Hibernate Tips: Use an auto-incremented column as primary key


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Hibernate Tips is a series of posts in which I describe a quick and easy solution for common Hibernate questions. If you have a question you like me to answer, please leave a comment below.

Question:

My database supports auto-incremented columns. How can I use them as primary keys in Hibernate?

Solution:

JPA and Hibernate support different strategies to generate primary key values. One of them is the identity strategy which uses an auto-incremented database column.
If you want to use this strategy, you have to annotate the primary key attribute @Id and with the @GeneratedValue annotation and set the strategy attribute to GenerationType.IDENTITY.

The following code snippet shows an example of this annotation

@Entity
public class Author {

	@Id
	@GeneratedValue(strategy = GenerationType.IDENTITY)
	@Column(name = "id", updatable = false, nullable = false)
	private Long id;

	…
}

If you now persist a new Author entity, Hibernate will use the auto-incremented database column to generate the primary key value. You can see that in the log file if you activate the logging for SQL statements.

10:20:08,299 DEBUG [org.hibernate.SQL] - insert into Author (firstName, lastName, version) values (?, ?, ?)
10:20:08,302 TRACE [org.hibernate.type.descriptor.sql.BasicBinder] - binding parameter [1] as [VARCHAR] - [FirstName]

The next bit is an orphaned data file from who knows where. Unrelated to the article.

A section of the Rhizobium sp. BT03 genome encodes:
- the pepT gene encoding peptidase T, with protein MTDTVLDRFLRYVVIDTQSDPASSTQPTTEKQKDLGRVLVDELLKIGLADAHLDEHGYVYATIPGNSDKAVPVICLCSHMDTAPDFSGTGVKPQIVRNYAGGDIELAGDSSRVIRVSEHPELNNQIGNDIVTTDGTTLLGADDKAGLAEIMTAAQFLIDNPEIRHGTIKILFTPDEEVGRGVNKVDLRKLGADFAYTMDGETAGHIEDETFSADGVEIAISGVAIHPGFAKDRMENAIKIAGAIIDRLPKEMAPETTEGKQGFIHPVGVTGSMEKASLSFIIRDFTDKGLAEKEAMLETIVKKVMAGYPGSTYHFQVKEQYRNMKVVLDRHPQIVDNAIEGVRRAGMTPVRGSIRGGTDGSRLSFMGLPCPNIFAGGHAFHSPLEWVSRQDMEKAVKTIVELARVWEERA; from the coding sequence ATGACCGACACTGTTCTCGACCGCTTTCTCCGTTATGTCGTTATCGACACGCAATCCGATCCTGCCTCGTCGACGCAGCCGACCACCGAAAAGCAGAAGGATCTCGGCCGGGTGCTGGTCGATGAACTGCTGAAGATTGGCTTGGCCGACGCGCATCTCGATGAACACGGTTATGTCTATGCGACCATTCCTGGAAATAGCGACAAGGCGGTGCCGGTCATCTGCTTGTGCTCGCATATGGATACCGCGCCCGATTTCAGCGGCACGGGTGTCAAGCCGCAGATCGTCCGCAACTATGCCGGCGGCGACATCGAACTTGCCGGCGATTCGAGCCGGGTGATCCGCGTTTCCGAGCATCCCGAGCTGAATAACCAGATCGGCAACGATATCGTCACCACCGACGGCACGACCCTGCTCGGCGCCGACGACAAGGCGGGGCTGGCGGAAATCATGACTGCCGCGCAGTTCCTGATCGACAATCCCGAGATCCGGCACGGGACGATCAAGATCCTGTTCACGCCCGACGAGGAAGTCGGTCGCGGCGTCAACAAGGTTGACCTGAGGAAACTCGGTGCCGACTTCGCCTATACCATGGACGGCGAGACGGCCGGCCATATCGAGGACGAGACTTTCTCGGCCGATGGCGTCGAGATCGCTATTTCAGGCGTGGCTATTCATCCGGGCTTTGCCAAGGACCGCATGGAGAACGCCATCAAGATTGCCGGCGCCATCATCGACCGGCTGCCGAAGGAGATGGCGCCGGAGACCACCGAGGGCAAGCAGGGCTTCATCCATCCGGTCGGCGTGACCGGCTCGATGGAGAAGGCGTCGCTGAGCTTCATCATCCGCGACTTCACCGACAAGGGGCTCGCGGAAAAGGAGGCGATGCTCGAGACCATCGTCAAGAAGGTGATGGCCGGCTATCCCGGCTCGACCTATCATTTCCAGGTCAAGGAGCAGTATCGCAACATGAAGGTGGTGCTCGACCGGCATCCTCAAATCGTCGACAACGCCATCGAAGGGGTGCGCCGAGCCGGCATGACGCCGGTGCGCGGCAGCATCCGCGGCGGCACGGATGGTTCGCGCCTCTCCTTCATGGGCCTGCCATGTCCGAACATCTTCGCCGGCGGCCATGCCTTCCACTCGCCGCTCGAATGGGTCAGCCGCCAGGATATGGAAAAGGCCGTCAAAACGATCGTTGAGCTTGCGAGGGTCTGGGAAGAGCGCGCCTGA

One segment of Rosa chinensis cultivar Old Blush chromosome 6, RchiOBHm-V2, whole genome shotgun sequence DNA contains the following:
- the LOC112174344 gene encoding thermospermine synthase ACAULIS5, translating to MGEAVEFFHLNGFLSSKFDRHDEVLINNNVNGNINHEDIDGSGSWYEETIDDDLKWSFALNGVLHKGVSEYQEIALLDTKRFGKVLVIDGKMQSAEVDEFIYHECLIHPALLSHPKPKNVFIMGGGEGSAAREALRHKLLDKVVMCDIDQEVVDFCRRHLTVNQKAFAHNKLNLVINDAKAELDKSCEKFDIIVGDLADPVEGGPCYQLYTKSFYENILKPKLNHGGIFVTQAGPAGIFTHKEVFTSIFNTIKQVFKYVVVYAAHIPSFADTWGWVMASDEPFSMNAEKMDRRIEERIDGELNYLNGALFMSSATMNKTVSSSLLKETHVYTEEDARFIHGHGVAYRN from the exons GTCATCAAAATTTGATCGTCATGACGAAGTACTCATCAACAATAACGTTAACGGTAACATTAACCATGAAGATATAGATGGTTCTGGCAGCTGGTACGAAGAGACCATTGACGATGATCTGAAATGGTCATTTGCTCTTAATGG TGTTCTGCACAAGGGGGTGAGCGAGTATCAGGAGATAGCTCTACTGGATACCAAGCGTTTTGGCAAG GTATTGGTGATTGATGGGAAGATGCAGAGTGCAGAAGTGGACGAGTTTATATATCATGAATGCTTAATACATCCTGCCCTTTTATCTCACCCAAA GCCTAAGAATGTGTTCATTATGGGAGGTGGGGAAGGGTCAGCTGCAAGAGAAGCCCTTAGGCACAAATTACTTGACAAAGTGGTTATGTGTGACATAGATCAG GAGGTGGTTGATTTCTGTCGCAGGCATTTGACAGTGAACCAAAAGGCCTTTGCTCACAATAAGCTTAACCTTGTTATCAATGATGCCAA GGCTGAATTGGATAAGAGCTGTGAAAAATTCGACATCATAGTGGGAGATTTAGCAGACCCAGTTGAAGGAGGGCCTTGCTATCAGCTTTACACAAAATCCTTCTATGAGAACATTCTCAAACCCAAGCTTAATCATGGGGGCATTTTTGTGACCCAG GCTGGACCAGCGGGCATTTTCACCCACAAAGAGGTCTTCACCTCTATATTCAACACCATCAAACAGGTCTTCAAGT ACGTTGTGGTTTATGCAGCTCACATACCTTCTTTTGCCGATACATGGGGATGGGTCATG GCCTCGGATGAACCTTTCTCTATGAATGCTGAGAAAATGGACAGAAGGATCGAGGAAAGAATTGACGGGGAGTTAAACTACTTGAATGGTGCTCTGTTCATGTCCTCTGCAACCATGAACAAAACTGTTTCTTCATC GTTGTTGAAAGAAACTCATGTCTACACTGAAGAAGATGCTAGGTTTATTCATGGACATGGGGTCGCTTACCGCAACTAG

10:20:08,302 TRACE [org.hibernate.type.descriptor.sql.BasicBinder] - binding parameter [2] as [VARCHAR] - [LastName]
10:20:08,303 TRACE [org.hibernate.type.descriptor.sql.BasicBinder] - binding parameter [3] as [INTEGER] - [0]
10:20:08,308 DEBUG [org.hibernate.id.IdentifierGeneratorHelper] - Natively generated identity: 1


Databases handle auto-incremented columns very efficiently. But you need to be aware that Hibernate has to perform the INSERT statement immediately to get the primary key value. This prevents it from using different performance optimizations that rely on the delayed execution of database operations.

Further reading:

Auto-incremented database columns are only 1 out of 4 options to generate primary key values. I get into more details about the different strategies in How to generate primary keys with JPA and Hibernate.

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  1. This is a good tip. I would use “sequence” generator instead due to performance issues you pointed out with “identity”. Now since MySQL doesn’t support “sequences”, I had to use “table” generation strategy.

    @Id
    @GeneratedValue(strategy = GenerationType.TABLE, generator=”test”)
    @TableGenerator(name = “test”, initialValue = 0, allocationSize = 1000, table=”hibernate_sequence_fast_forward”)
    @Column(name = “stg_feedback_fastforward_id”, unique = true, nullable = false)
    public Integer getId() {
    return id;
    }

    create table hibernate_sequence_fast_forward(
    sequence_name VARCHAR(500) NOT NULL,
    next_val bigint(20) NOT NULL
    );

    The only problem that I faced with this is that for every entity I had to create separate tables for hibernate. I somehow couldn’t use just one table for all entities. It might be a problem in my code but I like to know if it is really possible for have just one hibernate table for all your entities. I think it should be since each sequence can be maintained in just one row. yeah?